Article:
My first novel was a cozy mystery set in Issaquah, Washington, a picturesque little town at the foot of three ancient mountain tops. The main character was a twenty-three year old female named Kate who was coming of age in the eighties.
My killer—the antagonist—was a network engineer in his thirties who was stealing the network architecture from his employers. These two characters were drawn to each other, so I made them as likeable to each other as possible. In fact, I made Kate as likeable to everybody as possible.
- PROBLEM: No conflict. This was such a problem that in the end I had to create a new character, a crony of the killer, who became the villain.
- PROBLEM: Tension disintegrated with every new scene.
- PROBLEM: I didn’t see the problem. I had not yet learned to create conflict in character, something I later learned from the world of drama and play writing, contradiction, a subject we’ll return to in a future blog.
Kate was a delightful girl. She lived well in her environment, got along with most people and the reader found no issues with her. In short, she was most boring as a character.
So with all these pleasantries, I gave my reader very little to be interested in, so I made up an exciting opening to hook the reader. The opening was dramatic and exciting, a man jumped off the ferry in the middle of Seattle’s Elliott Bay. The opening event had action and drama and definitely a creative pull into story but, alas, it had little to do with the story. It did become, after much writing and literary machinations, the inciting incident of the plot, but it also stretched the story into convoluted and implausible directions. The tone of the opening did not reflect the tone of the remainder of the book, the pacing was a false cue as well. The book did not deliver a story that warranted this opening.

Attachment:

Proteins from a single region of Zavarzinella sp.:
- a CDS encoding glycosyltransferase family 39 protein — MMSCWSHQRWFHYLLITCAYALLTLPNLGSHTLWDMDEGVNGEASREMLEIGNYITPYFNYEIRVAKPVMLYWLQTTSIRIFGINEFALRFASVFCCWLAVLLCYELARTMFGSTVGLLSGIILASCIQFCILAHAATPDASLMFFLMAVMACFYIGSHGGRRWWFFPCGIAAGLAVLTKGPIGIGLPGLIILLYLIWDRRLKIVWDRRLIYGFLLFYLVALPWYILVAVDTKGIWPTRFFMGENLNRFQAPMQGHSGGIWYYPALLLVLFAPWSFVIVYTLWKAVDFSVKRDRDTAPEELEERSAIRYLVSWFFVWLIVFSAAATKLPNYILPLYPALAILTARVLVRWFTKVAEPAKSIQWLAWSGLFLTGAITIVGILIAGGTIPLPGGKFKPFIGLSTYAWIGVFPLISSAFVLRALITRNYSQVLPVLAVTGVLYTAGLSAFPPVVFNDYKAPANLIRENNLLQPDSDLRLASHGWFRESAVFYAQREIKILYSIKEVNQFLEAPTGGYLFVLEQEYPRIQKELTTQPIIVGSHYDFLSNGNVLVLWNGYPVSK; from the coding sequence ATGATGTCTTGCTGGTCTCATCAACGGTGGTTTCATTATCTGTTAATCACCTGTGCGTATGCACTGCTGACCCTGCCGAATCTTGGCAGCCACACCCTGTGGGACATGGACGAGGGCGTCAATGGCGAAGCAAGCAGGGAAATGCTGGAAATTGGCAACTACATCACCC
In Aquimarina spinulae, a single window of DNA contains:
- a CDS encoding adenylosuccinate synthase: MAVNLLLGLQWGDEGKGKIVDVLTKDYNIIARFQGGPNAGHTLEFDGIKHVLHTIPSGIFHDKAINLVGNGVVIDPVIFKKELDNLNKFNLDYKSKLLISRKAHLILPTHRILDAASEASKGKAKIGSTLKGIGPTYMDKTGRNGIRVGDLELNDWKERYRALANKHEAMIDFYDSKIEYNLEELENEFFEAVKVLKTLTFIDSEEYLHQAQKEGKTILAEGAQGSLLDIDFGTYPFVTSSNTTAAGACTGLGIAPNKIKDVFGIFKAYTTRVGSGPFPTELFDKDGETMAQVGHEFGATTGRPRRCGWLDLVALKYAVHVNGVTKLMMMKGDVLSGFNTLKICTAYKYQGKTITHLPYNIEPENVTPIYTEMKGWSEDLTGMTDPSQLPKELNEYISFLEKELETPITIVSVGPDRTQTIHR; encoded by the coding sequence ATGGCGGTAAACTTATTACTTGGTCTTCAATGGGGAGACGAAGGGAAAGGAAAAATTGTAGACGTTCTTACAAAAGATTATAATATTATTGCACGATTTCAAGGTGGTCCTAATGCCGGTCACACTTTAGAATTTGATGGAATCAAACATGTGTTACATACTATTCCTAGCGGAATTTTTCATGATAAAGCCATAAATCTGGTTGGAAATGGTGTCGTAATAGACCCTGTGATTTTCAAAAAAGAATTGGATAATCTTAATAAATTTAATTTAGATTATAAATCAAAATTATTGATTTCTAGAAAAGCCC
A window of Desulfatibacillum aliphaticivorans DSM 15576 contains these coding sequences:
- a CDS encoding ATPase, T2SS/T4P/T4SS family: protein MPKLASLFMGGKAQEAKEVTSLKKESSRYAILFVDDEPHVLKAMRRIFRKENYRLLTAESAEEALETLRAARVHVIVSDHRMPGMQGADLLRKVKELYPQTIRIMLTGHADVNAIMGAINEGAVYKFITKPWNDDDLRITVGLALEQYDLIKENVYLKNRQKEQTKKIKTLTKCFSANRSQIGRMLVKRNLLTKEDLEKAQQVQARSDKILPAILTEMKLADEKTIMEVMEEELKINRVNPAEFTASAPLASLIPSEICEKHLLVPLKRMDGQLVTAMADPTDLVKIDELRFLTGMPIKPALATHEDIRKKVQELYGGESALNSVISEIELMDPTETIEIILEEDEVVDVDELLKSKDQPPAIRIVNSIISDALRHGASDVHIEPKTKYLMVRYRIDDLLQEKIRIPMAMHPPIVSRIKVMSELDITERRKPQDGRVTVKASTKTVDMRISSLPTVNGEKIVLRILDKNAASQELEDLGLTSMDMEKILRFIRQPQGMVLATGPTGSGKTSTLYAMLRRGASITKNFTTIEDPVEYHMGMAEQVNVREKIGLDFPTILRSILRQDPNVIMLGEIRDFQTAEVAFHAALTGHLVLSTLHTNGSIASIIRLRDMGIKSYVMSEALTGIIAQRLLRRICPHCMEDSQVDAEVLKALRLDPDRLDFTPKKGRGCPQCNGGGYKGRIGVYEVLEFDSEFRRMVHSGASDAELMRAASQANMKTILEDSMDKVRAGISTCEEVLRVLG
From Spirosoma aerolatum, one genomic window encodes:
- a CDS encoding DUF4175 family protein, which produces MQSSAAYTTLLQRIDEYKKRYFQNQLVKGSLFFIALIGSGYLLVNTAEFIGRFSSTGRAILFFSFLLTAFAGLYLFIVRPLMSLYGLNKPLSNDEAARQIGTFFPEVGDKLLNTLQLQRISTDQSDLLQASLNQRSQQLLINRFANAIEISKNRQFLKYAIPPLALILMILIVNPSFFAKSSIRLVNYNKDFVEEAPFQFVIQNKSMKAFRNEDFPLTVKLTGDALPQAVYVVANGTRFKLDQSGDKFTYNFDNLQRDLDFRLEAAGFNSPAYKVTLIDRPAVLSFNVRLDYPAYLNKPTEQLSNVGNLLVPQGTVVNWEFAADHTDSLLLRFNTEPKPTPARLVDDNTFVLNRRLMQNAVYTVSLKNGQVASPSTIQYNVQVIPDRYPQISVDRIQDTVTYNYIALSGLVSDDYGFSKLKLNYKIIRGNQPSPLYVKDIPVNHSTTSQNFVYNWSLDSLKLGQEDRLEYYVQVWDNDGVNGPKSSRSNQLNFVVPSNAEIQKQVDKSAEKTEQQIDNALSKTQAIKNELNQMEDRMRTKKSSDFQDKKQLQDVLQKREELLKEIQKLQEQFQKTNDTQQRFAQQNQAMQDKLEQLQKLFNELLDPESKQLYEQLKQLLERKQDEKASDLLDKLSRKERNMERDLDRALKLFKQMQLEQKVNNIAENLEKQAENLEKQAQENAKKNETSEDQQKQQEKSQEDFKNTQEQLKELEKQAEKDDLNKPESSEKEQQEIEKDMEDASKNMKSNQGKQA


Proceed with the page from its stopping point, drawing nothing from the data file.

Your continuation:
LESSON: Start with Character.
Define the main character first. Understand the main character (a detective in a mystery) on her own terms. What is she like? What does she think like? What behaviors define her? Journal her for a month or so to drive out her core.
We will look at character in depth later.
With the main character established on her own terms, then turn to the antagonist (the villain, in a mystery). The antagonist should be opposite the hero in core values and characteristics that are important to the central plot. So if the central plot revolves around religious values, the conflict should arise from opposite values of beliefs and spiritual vitality. If the plot involves law and the courts, the contradiction between the two characters should emerge from different ideas or applications of jurisprudence.
The contradiction between these two characters will drive the action and reaction of the drama. It is from this base contradiction that the tension and conflict of the plot arises.
A LITTLE STRETCH FOR YOU
Look again at your main character and your antagonist.
How do they differ?
How are they the same?
What is the heart of your story’s conflict?
What drives the conflict from page 1 to the end? Does something else besides character drive the tension in your story?